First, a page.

Australia's trade relations with its major trading partner China deteriorated last year when Australia supported a call for an international inquiry into China's handling of COVID-19.
India could emerge as the next big trade market for Australian exporters, the country’s trade minister has said, after China imposed heavy tariffs and sanctions on several Australian export commodities amidst a strain in relations with Beijing.
Australia’s trade relations with its major trading partner China deteriorated last year when Australia supported a call for an international inquiry into China’s handling of COVID-19, which was first reported in the Chinese city of Wuhan.
China took several measures that restricted Australian imports, ranging from levying new tariffs to imposing bans. China imposed sanctions and tariffs on several Australian commodities including barley, timber, coal, cotton, wine and lobster.
Australia, for its part, asked the World Trade Organisation to mediate in their dispute over stiff duties on Australian barley in the Chinese market.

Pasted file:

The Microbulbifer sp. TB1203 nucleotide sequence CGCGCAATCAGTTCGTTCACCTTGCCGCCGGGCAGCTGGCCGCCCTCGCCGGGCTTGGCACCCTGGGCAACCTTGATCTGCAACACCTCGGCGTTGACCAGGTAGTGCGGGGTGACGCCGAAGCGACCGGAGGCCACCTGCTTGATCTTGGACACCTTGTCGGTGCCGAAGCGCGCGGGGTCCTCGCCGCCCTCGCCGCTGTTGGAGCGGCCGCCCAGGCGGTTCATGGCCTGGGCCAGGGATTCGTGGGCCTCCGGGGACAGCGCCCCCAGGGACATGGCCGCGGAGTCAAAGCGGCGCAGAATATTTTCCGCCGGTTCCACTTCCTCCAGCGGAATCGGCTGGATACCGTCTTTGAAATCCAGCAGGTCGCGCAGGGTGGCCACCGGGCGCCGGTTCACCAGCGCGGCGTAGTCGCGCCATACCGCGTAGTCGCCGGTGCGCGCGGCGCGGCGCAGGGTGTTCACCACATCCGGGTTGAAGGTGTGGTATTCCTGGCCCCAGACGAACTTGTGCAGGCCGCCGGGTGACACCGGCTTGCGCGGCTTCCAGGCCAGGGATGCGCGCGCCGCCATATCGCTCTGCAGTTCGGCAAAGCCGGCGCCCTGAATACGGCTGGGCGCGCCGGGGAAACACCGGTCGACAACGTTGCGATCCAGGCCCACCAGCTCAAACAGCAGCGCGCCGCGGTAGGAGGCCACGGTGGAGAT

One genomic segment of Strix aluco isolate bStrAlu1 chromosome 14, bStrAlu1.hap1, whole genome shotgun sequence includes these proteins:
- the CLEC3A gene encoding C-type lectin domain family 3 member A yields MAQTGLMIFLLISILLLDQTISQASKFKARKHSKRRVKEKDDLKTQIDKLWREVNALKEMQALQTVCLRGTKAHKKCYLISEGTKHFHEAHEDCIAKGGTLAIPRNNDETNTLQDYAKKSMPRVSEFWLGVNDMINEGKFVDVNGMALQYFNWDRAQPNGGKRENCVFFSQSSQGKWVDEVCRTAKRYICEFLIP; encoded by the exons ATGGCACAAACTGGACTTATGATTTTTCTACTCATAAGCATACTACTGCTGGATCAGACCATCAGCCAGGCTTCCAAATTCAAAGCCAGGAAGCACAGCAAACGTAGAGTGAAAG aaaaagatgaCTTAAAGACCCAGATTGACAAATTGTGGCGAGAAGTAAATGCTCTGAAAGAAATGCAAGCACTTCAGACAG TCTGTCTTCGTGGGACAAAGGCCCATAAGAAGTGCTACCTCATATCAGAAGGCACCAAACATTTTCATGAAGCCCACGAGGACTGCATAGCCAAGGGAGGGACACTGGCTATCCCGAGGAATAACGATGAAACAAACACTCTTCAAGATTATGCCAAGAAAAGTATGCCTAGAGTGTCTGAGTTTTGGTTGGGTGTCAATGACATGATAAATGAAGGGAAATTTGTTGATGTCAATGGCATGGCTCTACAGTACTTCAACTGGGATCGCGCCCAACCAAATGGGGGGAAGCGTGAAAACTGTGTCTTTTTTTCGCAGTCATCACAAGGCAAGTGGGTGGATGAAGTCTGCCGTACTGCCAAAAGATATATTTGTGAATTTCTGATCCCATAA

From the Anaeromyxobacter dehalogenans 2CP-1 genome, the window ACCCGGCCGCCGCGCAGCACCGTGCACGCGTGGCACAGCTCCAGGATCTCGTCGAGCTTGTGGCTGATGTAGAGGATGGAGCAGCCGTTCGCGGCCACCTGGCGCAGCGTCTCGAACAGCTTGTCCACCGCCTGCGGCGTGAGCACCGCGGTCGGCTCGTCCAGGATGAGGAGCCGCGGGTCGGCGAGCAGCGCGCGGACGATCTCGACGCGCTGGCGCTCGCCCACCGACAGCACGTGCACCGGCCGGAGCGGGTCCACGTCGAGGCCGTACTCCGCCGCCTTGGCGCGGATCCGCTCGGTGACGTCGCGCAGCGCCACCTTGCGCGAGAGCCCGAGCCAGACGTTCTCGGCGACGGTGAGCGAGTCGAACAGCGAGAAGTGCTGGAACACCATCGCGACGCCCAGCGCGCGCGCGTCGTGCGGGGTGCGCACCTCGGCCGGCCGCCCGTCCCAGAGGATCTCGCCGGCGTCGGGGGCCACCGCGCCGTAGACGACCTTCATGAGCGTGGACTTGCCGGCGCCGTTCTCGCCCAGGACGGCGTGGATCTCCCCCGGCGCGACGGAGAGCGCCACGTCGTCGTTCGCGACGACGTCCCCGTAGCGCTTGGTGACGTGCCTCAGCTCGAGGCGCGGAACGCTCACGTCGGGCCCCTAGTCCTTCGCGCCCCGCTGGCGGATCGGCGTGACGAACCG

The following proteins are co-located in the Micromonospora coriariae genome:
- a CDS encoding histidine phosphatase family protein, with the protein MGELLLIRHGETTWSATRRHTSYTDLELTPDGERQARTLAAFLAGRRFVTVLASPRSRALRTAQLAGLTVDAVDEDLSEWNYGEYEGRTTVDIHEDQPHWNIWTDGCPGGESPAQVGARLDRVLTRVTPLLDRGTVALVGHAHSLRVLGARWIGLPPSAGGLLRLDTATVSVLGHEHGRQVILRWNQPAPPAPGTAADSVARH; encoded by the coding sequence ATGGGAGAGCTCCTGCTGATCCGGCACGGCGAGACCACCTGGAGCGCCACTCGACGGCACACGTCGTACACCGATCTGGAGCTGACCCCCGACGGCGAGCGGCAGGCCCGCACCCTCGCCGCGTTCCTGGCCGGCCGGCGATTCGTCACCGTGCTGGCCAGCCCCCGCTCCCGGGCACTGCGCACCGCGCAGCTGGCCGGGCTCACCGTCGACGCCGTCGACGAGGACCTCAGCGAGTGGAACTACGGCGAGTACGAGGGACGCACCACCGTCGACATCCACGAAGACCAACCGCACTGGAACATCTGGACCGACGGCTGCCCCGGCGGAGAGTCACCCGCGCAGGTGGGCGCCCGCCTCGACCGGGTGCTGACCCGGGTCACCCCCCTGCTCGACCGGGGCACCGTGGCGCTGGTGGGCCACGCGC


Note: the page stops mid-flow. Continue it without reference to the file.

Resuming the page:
Australian Trade Minister Dan Tehan on Wednesday flagged India as its top priority while looking at new trade opportunities across the globe.
“We haven’t had a formal trade ministers meeting with China for over three years, this is something we have been seeking to constructively engage with China for over three years,” he said.
“Looking to really boost the relationship with India, there’s enormous opportunities there. We have to be patient but we have to be very proactive with India,” he said.
He said that Japan, Vietnam, the new Joe Biden administration in the US, all present many opportunities for Australia and that’s what he will be focussing on, as well as seeking to constructively engage with the Chinese.
Tehan said, ”The India relationship — which is incredibly important to us, and I’d really like to prioritise that — is something we’re going to have to be patient about.”
China is Australia’s largest trading partner accounting for over a third of all Australian exports, worth more than 150 billion Aus dollars a year while trade with India stands at over 30 billion Aus dollars.
On Wednesday, Australian treasurer Josh Frydenberg lashed out at China’s recent actions on imposing sanctions and tariffs and said “Well, we agree with that sentiment that big nations should not bully small ones but there seems to be a bit of a disconnect between the words and the actions.”
“The reality is, Australia has been on the receiving end of some pretty harsh actions when it comes to our trade.”